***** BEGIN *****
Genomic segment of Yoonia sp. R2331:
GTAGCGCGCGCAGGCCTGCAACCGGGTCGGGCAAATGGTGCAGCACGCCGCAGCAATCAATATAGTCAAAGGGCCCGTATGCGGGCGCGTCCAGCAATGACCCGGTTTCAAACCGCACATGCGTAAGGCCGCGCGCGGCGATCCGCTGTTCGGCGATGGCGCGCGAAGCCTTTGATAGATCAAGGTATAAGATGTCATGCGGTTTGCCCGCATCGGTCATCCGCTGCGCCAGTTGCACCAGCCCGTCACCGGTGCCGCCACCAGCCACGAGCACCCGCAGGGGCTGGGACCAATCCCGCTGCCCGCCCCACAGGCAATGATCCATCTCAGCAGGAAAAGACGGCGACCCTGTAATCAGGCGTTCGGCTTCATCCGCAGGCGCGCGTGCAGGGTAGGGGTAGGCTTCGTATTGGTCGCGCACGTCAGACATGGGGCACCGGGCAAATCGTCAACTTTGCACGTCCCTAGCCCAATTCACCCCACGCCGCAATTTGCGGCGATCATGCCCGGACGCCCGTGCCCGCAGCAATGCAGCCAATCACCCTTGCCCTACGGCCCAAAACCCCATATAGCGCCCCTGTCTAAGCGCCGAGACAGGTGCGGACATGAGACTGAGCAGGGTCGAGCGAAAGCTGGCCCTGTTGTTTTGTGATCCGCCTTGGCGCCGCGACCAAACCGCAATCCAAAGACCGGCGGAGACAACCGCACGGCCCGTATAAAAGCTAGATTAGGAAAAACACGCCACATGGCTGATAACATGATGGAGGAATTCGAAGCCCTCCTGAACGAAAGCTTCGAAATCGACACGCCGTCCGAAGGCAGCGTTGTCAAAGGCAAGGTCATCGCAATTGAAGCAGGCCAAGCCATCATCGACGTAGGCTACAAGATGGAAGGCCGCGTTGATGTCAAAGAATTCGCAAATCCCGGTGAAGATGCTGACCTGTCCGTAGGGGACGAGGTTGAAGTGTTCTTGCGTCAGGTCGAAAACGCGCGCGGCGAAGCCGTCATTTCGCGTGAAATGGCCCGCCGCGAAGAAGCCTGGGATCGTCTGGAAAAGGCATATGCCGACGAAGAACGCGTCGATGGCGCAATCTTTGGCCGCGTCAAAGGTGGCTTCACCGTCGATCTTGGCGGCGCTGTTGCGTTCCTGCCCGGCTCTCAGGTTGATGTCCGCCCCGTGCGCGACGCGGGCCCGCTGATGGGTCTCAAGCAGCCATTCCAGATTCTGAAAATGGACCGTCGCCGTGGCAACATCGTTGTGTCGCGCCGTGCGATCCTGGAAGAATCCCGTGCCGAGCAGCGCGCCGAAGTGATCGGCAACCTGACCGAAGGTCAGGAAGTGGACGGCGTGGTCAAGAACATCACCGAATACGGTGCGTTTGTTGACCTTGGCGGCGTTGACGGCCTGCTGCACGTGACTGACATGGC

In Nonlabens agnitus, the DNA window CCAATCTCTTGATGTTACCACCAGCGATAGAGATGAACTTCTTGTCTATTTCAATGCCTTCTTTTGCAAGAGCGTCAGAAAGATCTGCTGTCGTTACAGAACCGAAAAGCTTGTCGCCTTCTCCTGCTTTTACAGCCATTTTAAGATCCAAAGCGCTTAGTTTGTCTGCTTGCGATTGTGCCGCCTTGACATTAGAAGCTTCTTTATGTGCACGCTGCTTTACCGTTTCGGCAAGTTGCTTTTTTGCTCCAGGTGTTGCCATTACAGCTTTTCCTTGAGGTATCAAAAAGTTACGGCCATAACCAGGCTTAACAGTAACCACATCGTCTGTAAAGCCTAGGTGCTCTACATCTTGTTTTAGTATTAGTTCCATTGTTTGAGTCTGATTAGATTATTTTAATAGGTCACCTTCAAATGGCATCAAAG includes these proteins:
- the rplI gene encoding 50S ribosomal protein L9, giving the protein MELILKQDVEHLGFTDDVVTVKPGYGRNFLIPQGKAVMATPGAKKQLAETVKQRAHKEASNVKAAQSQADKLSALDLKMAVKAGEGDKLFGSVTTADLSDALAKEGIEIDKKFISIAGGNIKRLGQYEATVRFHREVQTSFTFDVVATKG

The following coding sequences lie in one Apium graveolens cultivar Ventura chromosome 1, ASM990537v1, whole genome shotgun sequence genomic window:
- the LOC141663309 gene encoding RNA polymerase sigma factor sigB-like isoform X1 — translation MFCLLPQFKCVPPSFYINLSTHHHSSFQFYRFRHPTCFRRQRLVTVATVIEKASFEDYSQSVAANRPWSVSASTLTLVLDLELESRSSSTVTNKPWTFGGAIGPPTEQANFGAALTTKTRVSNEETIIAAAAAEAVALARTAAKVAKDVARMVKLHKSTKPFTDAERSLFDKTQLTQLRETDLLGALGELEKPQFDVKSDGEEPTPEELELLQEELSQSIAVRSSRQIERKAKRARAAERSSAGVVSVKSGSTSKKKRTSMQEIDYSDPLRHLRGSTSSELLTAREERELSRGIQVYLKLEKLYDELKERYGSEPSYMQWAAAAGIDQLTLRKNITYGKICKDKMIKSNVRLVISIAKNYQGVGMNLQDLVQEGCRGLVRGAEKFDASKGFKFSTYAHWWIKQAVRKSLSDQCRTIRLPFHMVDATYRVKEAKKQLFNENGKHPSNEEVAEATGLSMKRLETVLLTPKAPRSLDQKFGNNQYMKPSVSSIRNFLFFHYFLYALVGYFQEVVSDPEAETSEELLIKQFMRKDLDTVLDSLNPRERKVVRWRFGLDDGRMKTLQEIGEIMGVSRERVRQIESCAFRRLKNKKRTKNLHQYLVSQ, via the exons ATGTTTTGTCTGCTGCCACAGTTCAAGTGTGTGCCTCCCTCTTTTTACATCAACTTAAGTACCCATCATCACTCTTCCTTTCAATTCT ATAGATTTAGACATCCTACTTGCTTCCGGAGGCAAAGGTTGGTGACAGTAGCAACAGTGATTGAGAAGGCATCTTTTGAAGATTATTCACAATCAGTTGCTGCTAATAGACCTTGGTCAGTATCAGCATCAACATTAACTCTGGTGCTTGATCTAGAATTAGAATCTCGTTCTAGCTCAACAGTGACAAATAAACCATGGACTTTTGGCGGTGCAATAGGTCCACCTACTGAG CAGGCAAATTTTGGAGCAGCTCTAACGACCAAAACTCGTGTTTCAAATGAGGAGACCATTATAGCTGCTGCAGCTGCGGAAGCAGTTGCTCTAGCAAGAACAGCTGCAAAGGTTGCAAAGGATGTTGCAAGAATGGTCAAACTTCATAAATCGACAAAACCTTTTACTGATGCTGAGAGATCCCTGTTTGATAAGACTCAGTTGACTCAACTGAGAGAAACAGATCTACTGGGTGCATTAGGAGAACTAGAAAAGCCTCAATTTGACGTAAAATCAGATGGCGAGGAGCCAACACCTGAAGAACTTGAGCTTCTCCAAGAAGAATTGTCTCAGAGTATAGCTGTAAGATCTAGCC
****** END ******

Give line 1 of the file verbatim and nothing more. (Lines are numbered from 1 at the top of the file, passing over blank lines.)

Genomic segment of Yoonia sp. R2331: